What About Expansion? Opening and working inside the PowerBook 1400 is reportedly simple, especially in comparison to the tortuous innards of previous PowerBook models: just remove a panel above the keyboard, lift out the keyboard, then remove the heat sink and some conventional screws. This also reveals one of the primary changes in the PowerBook 1400: a more complicated (but more flexible) RAM configuration. The 1400 comes with 8 MB soldered to the motherboard, and there’s space for three memory add-on boards. Apple will include either a 4 or 8 MB module on one side of the bay, leaving two slots empty. Memory from one side of the bay can’t be used on the other side, but you can install stackable memory modules on the empty side without removing the memory Apple installed for you. The PowerBook 1400 currently tops out at 64 MB of RAM: two 24 MB stackable modules on one side, one 8 MB module on the other, and 8 MB on the motherboard.
A number of vendors have announced products specifically for the PowerBook 1400 series. For the front storage bay, VST Technologies will produce additional hard disks, ZIP drives (next year), and magneto optical devices. Magneto optical devices are expected to start at 230 MB, moving to 640 MB in mid-1997. Focus Enhancements <[email protected]> and Newer Technology have announced internal Ethernet adapters. Moreover, Newer Technology will ship a spate of additional products, including stacked memory modules, a 16-bit video card, and (notably) a 200 MHz processor upgrade (with 128K of Level 2 cache). I’ve heard that both Apple and Focus Enhancement will offer video options as well.
Perhaps the most clever 1400-related product is the PowerCover from Keep It Simple Systems. I’ll just mention "BookCover" and "solar," and leave the rest to your imagination.
Performance — The PowerBook 1400’s 117 MHz 603e processor might seem paltry now, especially when 240 MHz versions of the same processor are shipping in desktop units from Power Computing, and Apple is shipping its own 200 MHz 603e machines in the Performa 6400 line. Preliminary tests show that the PowerBook 1400’s performance is right in line with its predecessor, the PowerBook 5300 – certainly no speed demon. The PowerBook 1400’s CPU is on a removable daughter card, and Newer Technology has already announced it will provide 200 MHz CPU upgrades for the PowerBook 1400.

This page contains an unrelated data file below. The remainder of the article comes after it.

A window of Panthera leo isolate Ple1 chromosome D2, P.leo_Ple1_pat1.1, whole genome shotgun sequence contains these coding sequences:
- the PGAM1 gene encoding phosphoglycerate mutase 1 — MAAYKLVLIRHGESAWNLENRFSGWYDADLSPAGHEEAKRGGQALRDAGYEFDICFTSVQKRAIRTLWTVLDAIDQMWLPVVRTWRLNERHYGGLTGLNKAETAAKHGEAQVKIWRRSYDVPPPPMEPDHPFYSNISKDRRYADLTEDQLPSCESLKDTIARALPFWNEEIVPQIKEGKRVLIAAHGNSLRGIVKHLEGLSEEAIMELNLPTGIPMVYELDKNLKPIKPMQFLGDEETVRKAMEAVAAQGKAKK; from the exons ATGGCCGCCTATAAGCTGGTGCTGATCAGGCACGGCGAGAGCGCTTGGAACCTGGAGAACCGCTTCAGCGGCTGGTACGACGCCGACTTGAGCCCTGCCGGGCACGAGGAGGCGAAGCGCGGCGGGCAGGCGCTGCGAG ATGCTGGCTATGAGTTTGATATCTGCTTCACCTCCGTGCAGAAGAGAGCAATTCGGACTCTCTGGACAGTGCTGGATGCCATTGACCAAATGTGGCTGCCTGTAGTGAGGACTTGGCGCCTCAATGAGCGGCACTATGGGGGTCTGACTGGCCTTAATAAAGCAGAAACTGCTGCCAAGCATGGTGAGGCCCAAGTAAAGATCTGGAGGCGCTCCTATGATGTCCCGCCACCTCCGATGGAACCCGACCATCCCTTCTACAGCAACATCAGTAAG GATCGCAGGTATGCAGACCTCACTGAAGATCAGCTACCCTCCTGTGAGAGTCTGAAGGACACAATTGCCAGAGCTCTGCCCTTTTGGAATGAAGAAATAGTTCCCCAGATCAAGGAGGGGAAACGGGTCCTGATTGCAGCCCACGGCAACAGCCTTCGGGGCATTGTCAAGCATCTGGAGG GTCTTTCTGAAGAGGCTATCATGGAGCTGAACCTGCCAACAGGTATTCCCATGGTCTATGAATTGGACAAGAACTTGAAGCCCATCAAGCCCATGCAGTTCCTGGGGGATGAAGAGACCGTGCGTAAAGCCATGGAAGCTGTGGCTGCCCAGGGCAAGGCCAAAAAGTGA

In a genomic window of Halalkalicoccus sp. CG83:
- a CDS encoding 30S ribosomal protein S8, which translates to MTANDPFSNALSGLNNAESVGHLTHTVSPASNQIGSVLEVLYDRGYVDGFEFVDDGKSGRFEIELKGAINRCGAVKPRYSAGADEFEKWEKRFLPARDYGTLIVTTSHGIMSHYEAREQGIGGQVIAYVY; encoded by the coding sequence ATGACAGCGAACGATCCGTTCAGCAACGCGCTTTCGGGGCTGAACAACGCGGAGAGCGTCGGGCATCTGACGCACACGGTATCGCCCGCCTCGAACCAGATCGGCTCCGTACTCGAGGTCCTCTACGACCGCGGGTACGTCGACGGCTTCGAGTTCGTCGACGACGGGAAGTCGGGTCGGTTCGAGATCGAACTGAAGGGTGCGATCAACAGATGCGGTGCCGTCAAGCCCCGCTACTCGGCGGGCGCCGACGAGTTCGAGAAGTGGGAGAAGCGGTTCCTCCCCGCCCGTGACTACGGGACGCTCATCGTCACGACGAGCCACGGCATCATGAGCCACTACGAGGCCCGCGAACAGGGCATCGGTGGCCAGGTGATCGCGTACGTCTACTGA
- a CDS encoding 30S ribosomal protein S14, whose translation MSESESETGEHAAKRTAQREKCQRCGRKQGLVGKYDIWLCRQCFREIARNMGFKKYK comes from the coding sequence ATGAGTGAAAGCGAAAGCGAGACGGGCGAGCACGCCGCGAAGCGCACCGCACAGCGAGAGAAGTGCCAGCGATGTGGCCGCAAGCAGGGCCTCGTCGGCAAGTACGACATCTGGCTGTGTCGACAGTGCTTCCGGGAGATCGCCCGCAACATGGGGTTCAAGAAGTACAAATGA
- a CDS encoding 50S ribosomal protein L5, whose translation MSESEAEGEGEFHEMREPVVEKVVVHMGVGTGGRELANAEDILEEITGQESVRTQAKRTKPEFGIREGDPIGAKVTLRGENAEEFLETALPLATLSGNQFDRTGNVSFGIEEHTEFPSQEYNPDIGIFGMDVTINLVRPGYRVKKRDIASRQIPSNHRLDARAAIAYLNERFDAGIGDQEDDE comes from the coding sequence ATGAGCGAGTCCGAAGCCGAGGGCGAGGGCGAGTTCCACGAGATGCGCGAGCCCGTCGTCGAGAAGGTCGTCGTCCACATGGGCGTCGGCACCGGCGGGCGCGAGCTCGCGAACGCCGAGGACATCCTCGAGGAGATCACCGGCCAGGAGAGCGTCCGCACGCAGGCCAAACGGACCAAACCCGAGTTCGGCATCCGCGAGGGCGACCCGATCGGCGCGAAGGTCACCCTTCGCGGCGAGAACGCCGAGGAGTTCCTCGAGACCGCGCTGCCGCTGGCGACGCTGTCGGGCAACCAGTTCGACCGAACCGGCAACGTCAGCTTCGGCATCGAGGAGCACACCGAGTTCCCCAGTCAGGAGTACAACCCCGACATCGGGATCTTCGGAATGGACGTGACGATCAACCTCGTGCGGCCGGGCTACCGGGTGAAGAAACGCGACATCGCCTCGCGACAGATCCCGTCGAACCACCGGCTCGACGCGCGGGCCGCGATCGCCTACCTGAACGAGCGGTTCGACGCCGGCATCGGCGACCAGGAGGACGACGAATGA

However, before buying a PowerBook 1400 and thinking you’ll be able to improve its performance significantly via a processor upgrade, consider that its system bus runs at 33 MHz, and is only 32 bits wide. This is half the speed (and half the width) of busses found in current high-end desktop machines, which means that a processor will spend a lot of its time waiting for the rest of the PowerBook to catch up. Some tasks – particularly CPU-intensive actions – can be improved with a processor upgrade, but don’t expect dramatic, system-wide performance improvements.
Pricing and Availability — Although there’s plenty of hoopla about the PowerBook 1400 series right now, actual units aren’t expected to be available until mid-November, and Apple is already warning it will be difficult to purchase a PowerBook 1400 until at least mid-January, when they’ve completely ramped up their manufacturing capability. Although this typical for PowerBooks, it would be nice if Apple actually had PowerBooks available for customers when the machines were introduced.
Pricing for the PowerBook 1400 series is likely to disappoint many users, especially after months of rumors low-end PowerBook 1400s might come in at less than $2,000. Apple is currently estimating a floppy-only version of the 1400cs with 12 MB of RAM and a 750 MB hard disk will retail for about $2,500, while a fully-loaded 1400c with a CD-ROM drive, 16 MB of RAM, and a 1 GB hard disk will retail for around $3,500.
What About Hooper? If you’re not satisfied with the PowerBook 1400, your patience might be rewarded. Apple expects to ship higher-end laptops, codenamed Hooper, in the first half of 1997, with processor speeds of at least 200 MHz and a built-in PCI expansion slot. There’s also a chance that we’ll see Macintosh clone vendors introduce Mac OS compatible laptops during 1997, particularly once the Mac OS is available for PowerPC Platform (PPCP) machines.